Trip Notes for September 3

September 3: Turkmenbashi, Turkmenistan 

1:40. Duncan is still in the customs office.  I’m outside, talking over the fence with a guy from Calgary who is driving a car in the Mongol Rally (London to Ulaanbaatar).  The armed guards are not happy and tell me to step back from the fence and not to talk.  I don’t know much about the driver other than he’s sponsored by LB Tiling and Owenpalooza.com.  I’ll try to look him up later. Now it’s time for some shut-eye.

6:01.  I’m awake after about three hours of restless sleep on the truck. 

6:15. I walk to the bathroom.  Yes, that one.  It’s no better in the dark.  In fact it’s even worse when you don’t know where you’re stepping.  The Mongol rally car is gone so I won’t get a chance to talk to the guy from Calgary.  (Sorry about the abrupt end to our conversation if you’re reading this, Mongol Rally guy.)

6:42. Helen collects our passports and takes them to the ticket office that will soon open.  We are not required in person just yet.

7:02. I stroll up to the waiting room / ticket office. No action. Duncan has emerged with two slips of paper but he doesn’t know what they are. Neither appears to be a ticket. The badly damaged  TV in the waiting area is still playing a Bollywood musical.  This has been going on since well before midnight. Only about 20 percent of the screen is visible.  It’s 20% too much. 

7:10. Rustam accompanies Duncan to the customs office. They are handed a clip board and a stack of  forms.  

7:24. Helen returns with our passports and small slips of paper that show our names and passport numbers.  It’s not clear what this proves but we are told to keep them handy as they may be required at any time.

7:45. Two agents show up at the truck and summon us to the Immigration office.  Bring your passport and leave your big bags on the truck, they say.  

7:50. We report to the waiting room and… wait. The Bollywood musical has finished but now we are treated to a choir of Kindergarten-age kids singing klezmer folk songs.  The volume has been cranked to the max.  I can hardly believe our good fortune.

8:12. Duncan is told to start the truck and move it from the parking lot to a secure compound.

8:24. We complete and submit standard customs declarations.  No, we’re not in possession of religious materials or porn.  

8:32. Time to say goodbye to our local guide Rustam.  He has been a huge help and a great source of unbiased information.  We’ll definitely miss him.

  
8:35. We are sitting on the truck about 20 meters from the ship.  It looks like we have avoided the hassle of a full backpack search.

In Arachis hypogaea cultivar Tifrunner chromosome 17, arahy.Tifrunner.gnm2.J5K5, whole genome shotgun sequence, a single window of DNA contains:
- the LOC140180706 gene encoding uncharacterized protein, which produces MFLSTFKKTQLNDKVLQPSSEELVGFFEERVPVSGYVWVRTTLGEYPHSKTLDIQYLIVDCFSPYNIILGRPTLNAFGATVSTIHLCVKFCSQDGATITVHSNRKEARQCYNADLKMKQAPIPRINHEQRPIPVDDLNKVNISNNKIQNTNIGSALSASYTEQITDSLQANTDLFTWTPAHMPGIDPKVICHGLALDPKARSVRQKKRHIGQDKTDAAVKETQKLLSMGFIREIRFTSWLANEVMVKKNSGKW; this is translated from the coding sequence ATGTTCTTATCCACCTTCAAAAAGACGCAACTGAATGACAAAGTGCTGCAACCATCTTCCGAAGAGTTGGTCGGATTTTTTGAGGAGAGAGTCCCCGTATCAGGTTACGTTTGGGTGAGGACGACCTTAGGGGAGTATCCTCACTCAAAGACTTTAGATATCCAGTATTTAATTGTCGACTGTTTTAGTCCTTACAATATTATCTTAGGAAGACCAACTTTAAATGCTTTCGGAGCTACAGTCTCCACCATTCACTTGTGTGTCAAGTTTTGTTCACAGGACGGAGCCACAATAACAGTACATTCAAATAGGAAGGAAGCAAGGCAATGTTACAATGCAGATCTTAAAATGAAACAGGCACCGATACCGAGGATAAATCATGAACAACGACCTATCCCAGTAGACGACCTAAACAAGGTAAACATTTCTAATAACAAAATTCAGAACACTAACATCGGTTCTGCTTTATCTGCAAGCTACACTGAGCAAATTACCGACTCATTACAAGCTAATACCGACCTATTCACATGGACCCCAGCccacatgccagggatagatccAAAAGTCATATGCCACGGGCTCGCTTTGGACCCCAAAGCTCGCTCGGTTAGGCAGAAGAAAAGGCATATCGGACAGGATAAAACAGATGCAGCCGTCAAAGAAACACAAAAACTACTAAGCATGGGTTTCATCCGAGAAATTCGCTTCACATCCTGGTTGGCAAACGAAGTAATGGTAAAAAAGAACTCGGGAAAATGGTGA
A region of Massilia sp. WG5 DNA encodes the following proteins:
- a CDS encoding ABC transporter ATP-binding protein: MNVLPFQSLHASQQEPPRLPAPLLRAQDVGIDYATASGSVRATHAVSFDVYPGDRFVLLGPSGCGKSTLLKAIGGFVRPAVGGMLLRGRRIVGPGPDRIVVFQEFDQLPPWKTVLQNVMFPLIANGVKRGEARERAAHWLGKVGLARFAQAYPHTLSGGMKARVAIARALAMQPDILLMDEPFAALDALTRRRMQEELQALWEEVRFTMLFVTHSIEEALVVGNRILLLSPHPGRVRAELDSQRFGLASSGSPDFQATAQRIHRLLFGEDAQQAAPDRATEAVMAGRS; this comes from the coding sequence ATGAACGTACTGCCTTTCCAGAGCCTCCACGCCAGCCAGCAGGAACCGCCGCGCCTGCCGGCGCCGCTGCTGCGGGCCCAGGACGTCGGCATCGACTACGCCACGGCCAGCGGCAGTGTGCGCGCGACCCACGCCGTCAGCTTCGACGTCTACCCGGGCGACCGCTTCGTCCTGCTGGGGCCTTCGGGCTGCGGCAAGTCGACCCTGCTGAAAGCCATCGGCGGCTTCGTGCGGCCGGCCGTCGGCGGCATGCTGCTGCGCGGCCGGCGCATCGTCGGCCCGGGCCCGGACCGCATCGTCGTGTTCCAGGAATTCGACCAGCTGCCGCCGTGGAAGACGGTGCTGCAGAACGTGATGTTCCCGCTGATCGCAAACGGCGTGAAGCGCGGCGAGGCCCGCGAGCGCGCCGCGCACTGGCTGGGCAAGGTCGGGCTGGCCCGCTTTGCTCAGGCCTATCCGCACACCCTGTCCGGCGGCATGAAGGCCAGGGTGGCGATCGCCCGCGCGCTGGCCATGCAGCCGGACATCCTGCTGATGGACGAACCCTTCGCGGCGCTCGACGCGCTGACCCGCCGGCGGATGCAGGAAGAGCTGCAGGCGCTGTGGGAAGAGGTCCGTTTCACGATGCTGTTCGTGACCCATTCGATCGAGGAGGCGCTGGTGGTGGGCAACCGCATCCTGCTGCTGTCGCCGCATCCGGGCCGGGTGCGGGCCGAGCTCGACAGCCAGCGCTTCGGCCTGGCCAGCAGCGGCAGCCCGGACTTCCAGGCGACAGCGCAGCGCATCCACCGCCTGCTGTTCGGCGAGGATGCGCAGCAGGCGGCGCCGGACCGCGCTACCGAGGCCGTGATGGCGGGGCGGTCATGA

8:37.  A young guard motions for us to stop. He may want to search the truck after all.  I suspect that he’s out to prove his worth and a full search might result in a pat on the head if he finds some contraband.  (Not that we are carrying any, of course.)

8:40. They DO want to search the truck.

8:45. Two guards board the truck and instruct Duncan to pull out of the line-up for the ship and instead drive through a gate into the parking lot. 

8:49. We drive about 1 km to a remote part of the port. I smell a shakedown.

8:52. We are definitely not sailing on The Akademik.   It looks like we’re headed for a cargo ship / truck ferry by the name of Bestekar Qara Qarayev. It’s not anywhere close to new but it appears to be seaworthy.

8:55. The guards get off the truck. We clap. They blush. They’re just boys, maybe 19 at most, likely doing their two years of mandatory millitary service.

8:56. Duncan and Helen have discussion on the ramp with several  guards, the port workers, a plain clothes cop and others.  Cell phones are produced and interpreters contacted.  It looks like we’ll be first to board the ship. This also means that we’ll have to wait until many more transport trucks are loaded. In the past some Dragoman trucks have been delayed up to four (4) days while they fill a shop. 

907. Another guard boards the truck and checks our passports.  I believe that was passport check #14. 

9:28. We are on board!  It could be 2-3 hours before we sail though.  A plain clothes cop comes around and collects our passports .  He drops them in a white plastic shopping bag that bears the logo of a brand of Russian vodka.  Very reassuring.

  
9:40.  The lady running the 20-seat dining room / lounge is selling “wodka, piva, and vino.”  We order 8 Xirdalan beers — our first taste of Azerbaijan. 

10:00. We are offered a fried chicken breast and greasy chips for $5 or stale bread and very strong Feta-like cheese for $1. I order both.  Cheese is good.  Any cheese.

   

13:35. The ship’s horn sounds and we are moving! 

18:35. We have crossed Into Azerbaijan waters. I know this because a crew member has just changed the flag that flies from the pole on which I am now leaning.  I need this pole. It’s been a few hours since Duncan, Rodney, Aleksandr and I cracked the seal on vodka bottle #1.  We’re no longer on #1.  Aleksandr is a very bright 4th year student at the Oil and Gas Academy in Baku. He spent a year in Minnesota when he was in grade 12 and his English is excellent.  For some reason he wasn’t allowed to play high school sports in America so instead he went to the gym every day.  Let’s just say he was very easy to talk to.

   

19:00. The chicken and pasta isn’t too bad for five bucks.  Not that there’s any alternative, mind you.

19:20. Time for our second taste of Azerbaijan — a fine vintage of Angry Bear.

   
 
(To be continued)

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